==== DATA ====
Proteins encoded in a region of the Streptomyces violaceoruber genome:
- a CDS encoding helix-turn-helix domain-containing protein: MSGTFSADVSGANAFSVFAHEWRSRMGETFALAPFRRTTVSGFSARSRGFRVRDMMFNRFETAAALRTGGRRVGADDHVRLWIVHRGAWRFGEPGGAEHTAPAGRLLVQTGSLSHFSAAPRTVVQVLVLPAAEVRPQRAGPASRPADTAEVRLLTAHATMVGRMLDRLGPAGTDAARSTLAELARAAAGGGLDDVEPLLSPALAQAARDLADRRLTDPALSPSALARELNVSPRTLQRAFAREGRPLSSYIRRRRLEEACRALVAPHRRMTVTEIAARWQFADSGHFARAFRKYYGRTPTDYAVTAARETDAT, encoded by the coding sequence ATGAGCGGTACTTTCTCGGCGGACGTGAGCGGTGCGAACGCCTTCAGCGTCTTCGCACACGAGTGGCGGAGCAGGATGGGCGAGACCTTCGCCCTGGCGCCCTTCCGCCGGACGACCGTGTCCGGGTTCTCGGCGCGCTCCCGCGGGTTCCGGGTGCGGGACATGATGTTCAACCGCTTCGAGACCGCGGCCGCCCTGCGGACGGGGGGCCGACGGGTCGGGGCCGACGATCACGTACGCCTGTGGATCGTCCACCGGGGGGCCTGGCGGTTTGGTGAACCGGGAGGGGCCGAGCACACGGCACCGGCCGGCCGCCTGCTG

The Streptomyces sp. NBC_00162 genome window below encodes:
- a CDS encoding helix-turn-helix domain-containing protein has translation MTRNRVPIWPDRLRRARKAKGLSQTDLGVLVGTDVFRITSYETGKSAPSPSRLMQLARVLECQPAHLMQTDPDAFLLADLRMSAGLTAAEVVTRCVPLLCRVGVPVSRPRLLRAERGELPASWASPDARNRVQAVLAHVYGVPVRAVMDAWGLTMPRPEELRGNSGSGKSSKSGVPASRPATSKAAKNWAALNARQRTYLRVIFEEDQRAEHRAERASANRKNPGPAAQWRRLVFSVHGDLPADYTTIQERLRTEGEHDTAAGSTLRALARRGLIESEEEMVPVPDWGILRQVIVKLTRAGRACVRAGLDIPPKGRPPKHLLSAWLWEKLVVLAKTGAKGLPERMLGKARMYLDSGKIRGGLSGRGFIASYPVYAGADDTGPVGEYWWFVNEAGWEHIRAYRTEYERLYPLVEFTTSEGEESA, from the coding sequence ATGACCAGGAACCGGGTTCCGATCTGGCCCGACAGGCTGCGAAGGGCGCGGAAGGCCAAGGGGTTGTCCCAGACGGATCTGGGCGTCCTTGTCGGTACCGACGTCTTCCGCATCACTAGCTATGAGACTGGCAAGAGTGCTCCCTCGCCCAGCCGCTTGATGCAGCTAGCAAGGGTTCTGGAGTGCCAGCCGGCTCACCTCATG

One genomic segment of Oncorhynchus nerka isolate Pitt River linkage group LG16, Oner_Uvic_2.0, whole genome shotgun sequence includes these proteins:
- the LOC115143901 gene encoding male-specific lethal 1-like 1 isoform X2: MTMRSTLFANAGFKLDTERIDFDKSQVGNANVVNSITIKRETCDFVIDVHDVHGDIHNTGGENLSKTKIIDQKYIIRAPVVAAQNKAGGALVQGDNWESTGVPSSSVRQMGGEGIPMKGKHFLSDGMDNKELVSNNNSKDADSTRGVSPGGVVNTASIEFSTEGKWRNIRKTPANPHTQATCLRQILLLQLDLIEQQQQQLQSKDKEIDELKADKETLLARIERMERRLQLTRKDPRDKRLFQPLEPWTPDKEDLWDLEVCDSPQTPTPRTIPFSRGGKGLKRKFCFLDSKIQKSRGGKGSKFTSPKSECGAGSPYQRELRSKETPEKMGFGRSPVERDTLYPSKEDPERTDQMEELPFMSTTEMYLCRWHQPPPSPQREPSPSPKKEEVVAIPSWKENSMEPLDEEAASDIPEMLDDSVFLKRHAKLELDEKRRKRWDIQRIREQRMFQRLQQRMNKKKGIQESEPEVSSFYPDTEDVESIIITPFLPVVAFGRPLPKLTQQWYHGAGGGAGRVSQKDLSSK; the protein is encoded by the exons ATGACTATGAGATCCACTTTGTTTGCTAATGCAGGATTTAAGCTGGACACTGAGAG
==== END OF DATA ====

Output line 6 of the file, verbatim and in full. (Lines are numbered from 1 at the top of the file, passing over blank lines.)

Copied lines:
- the LOC115143901 gene encoding male-specific lethal 1-like 1 isoform X2: MTMRSTLFANAGFKLDTERIDFDKSQVGNANVVNSITIKRETCDFVIDVHDVHGDIHNTGGENLSKTKIIDQKYIIRAPVVAAQNKAGGALVQGDNWESTGVPSSSVRQMGGEGIPMKGKHFLSDGMDNKELVSNNNSKDADSTRGVSPGGVVNTASIEFSTEGKWRNIRKTPANPHTQATCLRQILLLQLDLIEQQQQQLQSKDKEIDELKADKETLLARIERMERRLQLTRKDPRDKRLFQPLEPWTPDKEDLWDLEVCDSPQTPTPRTIPFSRGGKGLKRKFCFLDSKIQKSRGGKGSKFTSPKSECGAGSPYQRELRSKETPEKMGFGRSPVERDTLYPSKEDPERTDQMEELPFMSTTEMYLCRWHQPPPSPQREPSPSPKKEEVVAIPSWKENSMEPLDEEAASDIPEMLDDSVFLKRHAKLELDEKRRKRWDIQRIREQRMFQRLQQRMNKKKGIQESEPEVSSFYPDTEDVESIIITPFLPVVAFGRPLPKLTQQWYHGAGGGAGRVSQKDLSSK; the protein is encoded by the exons ATGACTATGAGATCCACTTTGTTTGCTAATGCAGGATTTAAGCTGGACACTGAGAG